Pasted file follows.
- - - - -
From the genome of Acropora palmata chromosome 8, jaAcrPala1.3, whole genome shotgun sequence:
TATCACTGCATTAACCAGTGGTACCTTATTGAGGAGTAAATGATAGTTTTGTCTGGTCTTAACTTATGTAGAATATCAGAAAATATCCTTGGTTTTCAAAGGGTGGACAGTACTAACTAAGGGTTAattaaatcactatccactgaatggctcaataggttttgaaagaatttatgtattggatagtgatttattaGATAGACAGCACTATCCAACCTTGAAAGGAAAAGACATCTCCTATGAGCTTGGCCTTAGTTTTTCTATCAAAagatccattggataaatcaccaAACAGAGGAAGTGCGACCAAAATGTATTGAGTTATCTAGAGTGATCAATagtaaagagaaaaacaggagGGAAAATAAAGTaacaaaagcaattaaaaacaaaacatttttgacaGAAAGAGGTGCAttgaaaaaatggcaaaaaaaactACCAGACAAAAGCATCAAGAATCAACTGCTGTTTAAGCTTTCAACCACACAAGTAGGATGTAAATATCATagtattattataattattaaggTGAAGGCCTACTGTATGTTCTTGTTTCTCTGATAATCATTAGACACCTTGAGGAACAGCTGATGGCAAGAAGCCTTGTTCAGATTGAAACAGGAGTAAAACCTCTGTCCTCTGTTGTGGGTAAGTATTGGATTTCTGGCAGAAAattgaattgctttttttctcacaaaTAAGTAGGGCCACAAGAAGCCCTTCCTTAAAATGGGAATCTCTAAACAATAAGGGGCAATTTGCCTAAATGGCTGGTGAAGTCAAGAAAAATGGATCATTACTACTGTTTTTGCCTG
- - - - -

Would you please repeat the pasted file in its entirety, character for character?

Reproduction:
From the genome of Acropora palmata chromosome 8, jaAcrPala1.3, whole genome shotgun sequence:
TATCACTGCATTAACCAGTGGTACCTTATTGAGGAGTAAATGATAGTTTTGTCTGGTCTTAACTTATGTAGAATATCAGAAAATATCCTTGGTTTTCAAAGGGTGGACAGTACTAACTAAGGGTTAattaaatcactatccactgaatggctcaataggttttgaaagaatttatgtattggatagtgatttattaGATAGACAGCACTATCCAACCTTGAAAGGAAAAGACATCTCCTATGAGCTTGGCCTTAGTTTTTCTATCAAAagatccattggataaatcaccaAACAGAGGAAGTGCGACCAAAATGTATTGAGTTATCTAGAGTGATCAATagtaaagagaaaaacaggagGGAAAATAAAGTaacaaaagcaattaaaaacaaaacatttttgacaGAAAGAGGTGCAttgaaaaaatggcaaaaaaaactACCAGACAAAAGCATCAAGAATCAACTGCTGTTTAAGCTTTCAACCACACAAGTAGGATGTAAATATCATagtattattataattattaaggTGAAGGCCTACTGTATGTTCTTGTTTCTCTGATAATCATTAGACACCTTGAGGAACAGCTGATGGCAAGAAGCCTTGTTCAGATTGAAACAGGAGTAAAACCTCTGTCCTCTGTTGTGGGTAAGTATTGGATTTCTGGCAGAAAattgaattgctttttttctcacaaaTAAGTAGGGCCACAAGAAGCCCTTCCTTAAAATGGGAATCTCTAAACAATAAGGGGCAATTTGCCTAAATGGCTGGTGAAGTCAAGAAAAATGGATCATTACTACTGTTTTTGCCTG